Stocks fell for a third straight day Friday as the economic turmoil in Russia again took its toll on Wall Street, bringing the largest weekly point loss for the Dow Jones industrial average.
"You've got a lot of Nervous Nellies out there who own stocks, they're afraid the sky is falling," said Doug Myers, vice president of equity trading at Interstate/Johnson Lane. "It seems you have to have an ironclad digestive system to buy stock now."
The Dow held above 8,000, but that was just about the only positive Friday as stocks extended the steepest drop since 1990.
After a huge 357-point slide Thursday, its third-biggest points slide ever, the Dow ended off 114.31 points, or 1.4 percent, at 8,051.68 by Friday's close.
For the week, it was off 481.97 points.
Several attempted rebounds from Thursday's plunge unraveled as soon as they began.
The Dow, which has fallen 550 points in just three sessions, is now 1,268 points, or 13.8 percent, below the July 17 record of 9,337.97. That's the steepest drop since a 21.2 percent slide triggered by the Persian Gulf crisis in the summer and fall of 1990.
The market's decline has been fueled by worries about how much and how long company profits will suffer with the Asian fiscal crisis stretching into a second year. Fears that the new crisis in Russia could threaten to slow the European economy or even spread to Latin America have also weighed on the market.
"Psychologically, a close below 8,000 would be a negative," said Bob Dickey, managing director of technical analysis at Dain Rauscher Wessels in Minneapolis, asserting that the market's summer slide is nearing a bottom. "What's bothered me has been how weak the market's been near the close the last few days," said Dickey. "Investors don't want to be at risk overnight and especially over a weekend. If we do get more bad news, it could set us up for (more selling) on Monday morning."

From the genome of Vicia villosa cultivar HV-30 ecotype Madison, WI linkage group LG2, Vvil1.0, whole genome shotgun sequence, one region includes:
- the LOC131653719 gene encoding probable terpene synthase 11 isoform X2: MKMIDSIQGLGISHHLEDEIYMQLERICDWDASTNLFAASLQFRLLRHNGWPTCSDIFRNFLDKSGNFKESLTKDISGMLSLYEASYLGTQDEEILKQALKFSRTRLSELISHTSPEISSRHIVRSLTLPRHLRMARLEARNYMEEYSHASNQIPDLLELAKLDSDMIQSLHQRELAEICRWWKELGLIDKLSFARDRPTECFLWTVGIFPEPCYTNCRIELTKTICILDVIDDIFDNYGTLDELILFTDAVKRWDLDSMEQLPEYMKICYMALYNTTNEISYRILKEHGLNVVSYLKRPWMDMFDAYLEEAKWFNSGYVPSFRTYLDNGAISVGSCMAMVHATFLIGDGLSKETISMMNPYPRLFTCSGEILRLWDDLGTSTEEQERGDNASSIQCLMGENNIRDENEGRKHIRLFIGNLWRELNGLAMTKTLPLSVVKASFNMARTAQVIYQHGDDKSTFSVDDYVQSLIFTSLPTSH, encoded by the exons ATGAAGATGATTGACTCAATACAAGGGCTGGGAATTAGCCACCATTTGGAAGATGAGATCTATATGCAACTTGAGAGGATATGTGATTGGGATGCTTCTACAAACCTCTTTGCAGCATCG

Trading was heavy again, with 1.974 billion shares changing hands, the fifth busiest day in U.S. stock market history. On Thursday, more than 2 billion shares were traded for only the second time.
Individual investors who were rattled by Thursday's decline were demonstrating some renewed confidence on Friday, according to some leading mutual fund companies.
At Dreyfus and Janus, investors moved some money from equity funds on Thursday. By Friday, many were moving their holdings back to stock funds, the companies said.
In Tokyo, the main stock index dove 3.5 percent to a 12-year low amid continuing worries about stalled efforts to revive the economy.
Hong Kong's key index fell 1.2 percent as the government announced that the once-booming economy there has fallen into recession as well.
Exchanges in London, Paris and Frankfurt all finished lower.
Among the hardest hit during U.S. trading were technology stocks, which have considerable exposure to the various fiscal crises overseas.
The technology-heavy Nasdaq composite index fell 46.73 to 1,639.68, while the Standard & Poor's 500 fell 15.45 to 1,027.14.
Declining issues outnumbered advancers by nearly a 2-to-1 margin on the New York Stock Exchange.
Bond prices rose Friday and long-term yields inched down to a new low as investors sought safety from the drop on Wall Street. The 30-year Treasury benchmark bond rose 3-16 point, or $1.88 per $1,000 invested. Its yield slipped to 5.33 percent from 5.34 percent late Thursday. The yield hasn't been that low since the government began regular sales of the 30-year bonds in 1977.